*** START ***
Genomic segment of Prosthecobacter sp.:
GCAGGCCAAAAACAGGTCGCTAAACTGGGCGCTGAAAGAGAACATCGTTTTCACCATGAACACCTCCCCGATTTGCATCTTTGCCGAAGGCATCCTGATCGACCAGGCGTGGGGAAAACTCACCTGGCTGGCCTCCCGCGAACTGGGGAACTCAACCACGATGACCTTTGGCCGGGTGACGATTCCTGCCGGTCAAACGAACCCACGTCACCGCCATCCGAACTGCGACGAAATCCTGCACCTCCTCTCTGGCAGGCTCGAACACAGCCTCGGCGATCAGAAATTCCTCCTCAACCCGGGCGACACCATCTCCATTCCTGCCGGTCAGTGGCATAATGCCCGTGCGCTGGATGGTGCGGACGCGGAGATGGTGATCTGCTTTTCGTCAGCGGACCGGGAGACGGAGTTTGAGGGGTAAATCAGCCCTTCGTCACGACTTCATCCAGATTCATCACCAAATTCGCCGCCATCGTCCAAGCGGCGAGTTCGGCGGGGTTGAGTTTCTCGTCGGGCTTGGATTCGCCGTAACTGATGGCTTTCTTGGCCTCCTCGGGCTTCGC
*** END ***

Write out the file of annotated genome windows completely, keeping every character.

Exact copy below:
Genomic segment of Prosthecobacter sp.:
GCAGGCCAAAAACAGGTCGCTAAACTGGGCGCTGAAAGAGAACATCGTTTTCACCATGAACACCTCCCCGATTTGCATCTTTGCCGAAGGCATCCTGATCGACCAGGCGTGGGGAAAACTCACCTGGCTGGCCTCCCGCGAACTGGGGAACTCAACCACGATGACCTTTGGCCGGGTGACGATTCCTGCCGGTCAAACGAACCCACGTCACCGCCATCCGAACTGCGACGAAATCCTGCACCTCCTCTCTGGCAGGCTCGAACACAGCCTCGGCGATCAGAAATTCCTCCTCAACCCGGGCGACACCATCTCCATTCCTGCCGGTCAGTGGCATAATGCCCGTGCGCTGGATGGTGCGGACGCGGAGATGGTGATCTGCTTTTCGTCAGCGGACCGGGAGACGGAGTTTGAGGGGTAAATCAGCCCTTCGTCACGACTTCATCCAGATTCATCACCAAATTCGCCGCCATCGTCCAAGCGGCGAGTTCGGCGGGGTTGAGTTTCTCGTCGGGCTTGGATTCGCCGTAACTGATGGCTTTCTTGGCCTCCTCGGGCTTCGC